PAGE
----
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Jennifer Lynch (Fed)

Dr. Jennifer M. (Keller) Lynch’s research interests are to improve the quality of measurements in the field of marine environmental toxicology and chemistry.  She has performed organic analytical chemistry research for the National Institute of Standards and Technology since 2003.  In 2019 she became the Co-Director of the Hawaii Pacific University (HPU) Center for Marine Debris Research (CMDR). The CMDR was established in 2019 in Hawaii, which is one of Earth’s most plastic polluted regions. Dr. Lynch’s current research focuses heavily on quantifying and chemically characterizing plastic marine debris to optimize methods to help answer questions about plastic debris sources, fate, transport, and effects.  She also leads the Biological and Environmental Monitoring and Archival of Sea Turtle tissues (BEMAST) project, as part of the NIST Biorepository. The BEMAST collection currently holds over 3,000 sea turtle tissue samples from across the Pacific Ocean for health and contaminant research, including ingested plastic debris, archived in liquid nitrogen vapor temperatures.  She has published extensively on the measurement and effects of persistent organic pollutants, including legacy organochlorines, flame retardants, and perfluoroalkyl acids, in reference materials, sea turtles and other organisms. She has authored 53 peer-reviewed publications and three book chapters, served on the thesis committees of 21 graduate students, and holds affiliate positions at Hawaii Pacific University and University of Hawaii.  Dr. Lynch is motivated to study pollution exposure and effects in the ocean and educate others through technology transfer to perform quality science that can inform policy and improve environmental measurement.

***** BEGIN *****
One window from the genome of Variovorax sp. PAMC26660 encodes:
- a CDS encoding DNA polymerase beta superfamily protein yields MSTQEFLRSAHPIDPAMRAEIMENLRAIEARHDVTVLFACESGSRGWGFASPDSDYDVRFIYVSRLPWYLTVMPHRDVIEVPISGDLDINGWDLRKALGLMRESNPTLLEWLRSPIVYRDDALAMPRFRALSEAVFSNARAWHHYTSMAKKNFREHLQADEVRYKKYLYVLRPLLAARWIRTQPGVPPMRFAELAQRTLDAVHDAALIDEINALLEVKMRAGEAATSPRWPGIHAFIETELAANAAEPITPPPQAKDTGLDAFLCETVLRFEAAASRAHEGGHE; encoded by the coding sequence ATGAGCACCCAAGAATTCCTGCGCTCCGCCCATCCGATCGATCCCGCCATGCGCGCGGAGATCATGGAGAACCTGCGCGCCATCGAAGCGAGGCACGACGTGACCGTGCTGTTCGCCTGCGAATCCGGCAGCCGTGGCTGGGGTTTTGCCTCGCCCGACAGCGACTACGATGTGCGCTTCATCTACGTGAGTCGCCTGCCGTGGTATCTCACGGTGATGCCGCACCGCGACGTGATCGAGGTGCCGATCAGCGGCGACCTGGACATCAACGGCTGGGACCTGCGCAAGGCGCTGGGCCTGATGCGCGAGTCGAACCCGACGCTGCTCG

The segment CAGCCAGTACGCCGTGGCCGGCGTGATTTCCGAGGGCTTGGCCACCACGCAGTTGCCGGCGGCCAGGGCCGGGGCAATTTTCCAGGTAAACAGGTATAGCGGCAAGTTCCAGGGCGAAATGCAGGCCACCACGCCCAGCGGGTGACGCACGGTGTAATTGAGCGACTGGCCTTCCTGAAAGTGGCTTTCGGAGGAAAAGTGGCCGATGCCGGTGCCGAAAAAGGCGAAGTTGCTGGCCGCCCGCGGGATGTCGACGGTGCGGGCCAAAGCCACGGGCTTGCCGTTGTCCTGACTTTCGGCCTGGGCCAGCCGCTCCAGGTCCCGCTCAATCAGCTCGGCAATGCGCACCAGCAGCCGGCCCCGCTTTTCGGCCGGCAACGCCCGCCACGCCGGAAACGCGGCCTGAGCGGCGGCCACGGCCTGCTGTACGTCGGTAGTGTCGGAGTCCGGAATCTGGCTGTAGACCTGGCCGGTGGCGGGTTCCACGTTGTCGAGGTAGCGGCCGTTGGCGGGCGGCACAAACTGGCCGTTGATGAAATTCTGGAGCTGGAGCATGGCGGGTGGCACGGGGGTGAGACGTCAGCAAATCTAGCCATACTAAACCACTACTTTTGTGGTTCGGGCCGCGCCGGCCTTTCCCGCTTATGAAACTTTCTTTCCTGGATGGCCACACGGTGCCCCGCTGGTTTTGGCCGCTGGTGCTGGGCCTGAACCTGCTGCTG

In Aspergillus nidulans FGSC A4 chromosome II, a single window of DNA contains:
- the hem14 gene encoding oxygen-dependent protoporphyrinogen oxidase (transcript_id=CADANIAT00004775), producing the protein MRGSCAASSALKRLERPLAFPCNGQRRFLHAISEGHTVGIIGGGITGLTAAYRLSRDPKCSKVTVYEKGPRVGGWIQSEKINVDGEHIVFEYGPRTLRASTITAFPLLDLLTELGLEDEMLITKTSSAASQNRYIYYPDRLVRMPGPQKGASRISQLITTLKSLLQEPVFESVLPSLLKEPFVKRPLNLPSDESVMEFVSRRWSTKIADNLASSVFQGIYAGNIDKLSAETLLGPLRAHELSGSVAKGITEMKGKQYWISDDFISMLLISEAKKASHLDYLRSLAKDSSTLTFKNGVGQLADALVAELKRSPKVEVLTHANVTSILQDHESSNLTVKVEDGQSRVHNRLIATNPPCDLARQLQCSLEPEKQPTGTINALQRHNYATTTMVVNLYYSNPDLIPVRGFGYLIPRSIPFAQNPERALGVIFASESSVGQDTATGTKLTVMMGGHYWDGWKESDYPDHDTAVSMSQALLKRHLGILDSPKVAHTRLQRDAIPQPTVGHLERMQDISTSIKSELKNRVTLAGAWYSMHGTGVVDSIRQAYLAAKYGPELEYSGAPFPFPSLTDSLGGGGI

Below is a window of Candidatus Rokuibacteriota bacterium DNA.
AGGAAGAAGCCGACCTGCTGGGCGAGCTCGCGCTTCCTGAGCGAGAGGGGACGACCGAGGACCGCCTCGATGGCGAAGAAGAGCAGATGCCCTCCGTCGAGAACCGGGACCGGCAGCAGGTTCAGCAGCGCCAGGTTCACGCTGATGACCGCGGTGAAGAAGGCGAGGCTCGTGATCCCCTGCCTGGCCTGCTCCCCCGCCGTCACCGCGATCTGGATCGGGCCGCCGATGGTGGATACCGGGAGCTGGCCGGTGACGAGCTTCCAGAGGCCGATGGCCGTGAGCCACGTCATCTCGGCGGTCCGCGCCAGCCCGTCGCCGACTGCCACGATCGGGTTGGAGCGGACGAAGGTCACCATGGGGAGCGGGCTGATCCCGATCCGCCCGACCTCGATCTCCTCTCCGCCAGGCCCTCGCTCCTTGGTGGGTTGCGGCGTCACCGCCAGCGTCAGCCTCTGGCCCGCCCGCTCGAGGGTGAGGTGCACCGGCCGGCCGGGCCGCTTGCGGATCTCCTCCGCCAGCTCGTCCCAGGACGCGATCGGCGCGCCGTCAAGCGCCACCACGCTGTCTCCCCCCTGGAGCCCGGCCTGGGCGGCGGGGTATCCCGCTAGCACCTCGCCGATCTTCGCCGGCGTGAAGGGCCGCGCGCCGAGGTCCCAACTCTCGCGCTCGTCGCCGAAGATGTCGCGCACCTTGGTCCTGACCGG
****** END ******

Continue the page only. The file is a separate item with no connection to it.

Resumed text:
Membership and Professional Activities

  • North Pacific Marine Science Organization (PICES) Working Group on Indicators of Marine Plastic Pollution Co-Chair, 2019-present
  • Agency Representative for the Federal Working Group on Nanoplastics, 2019-present
  • American Chemical Society Member, 2019-present
  • PICES Study Group on Marine Microplastics Member, 2018
  • Society of Environmental Toxicology and Chemistry Member, 1999-2009, 2016-present
  • International Sea Turtle Society, 2000-present
  • Editorial Board Member for Environmental Toxicology and Chemistry, 2012-2017 (high ranking reviewer 2017)
  • College of Charleston Adjunct Faculty Member, 2004-2016


Prey-size plastics are invading larval fish nurseries

Jamison Gove, Jonathan Whitney, Margaret McManus, Joey Lecky, Felipe Carvalho, Jennifer Lynch, Jiwei Li, Philipp Neubauer, Jana Phipps, Donald Kobayashi, Karla Balagso, Emily Contreras, Mark Manuel, Mark Merrifield, Jeffrey Polovina, Gregory Asner, Jeffrey Maynard, Gareth Williams
Life for many of the world's marine fish begins at the ocean surface. Ocean conditions dictate food availability and govern survivorship, yet little is known
Created July 30, 2019, Updated June 15, 2021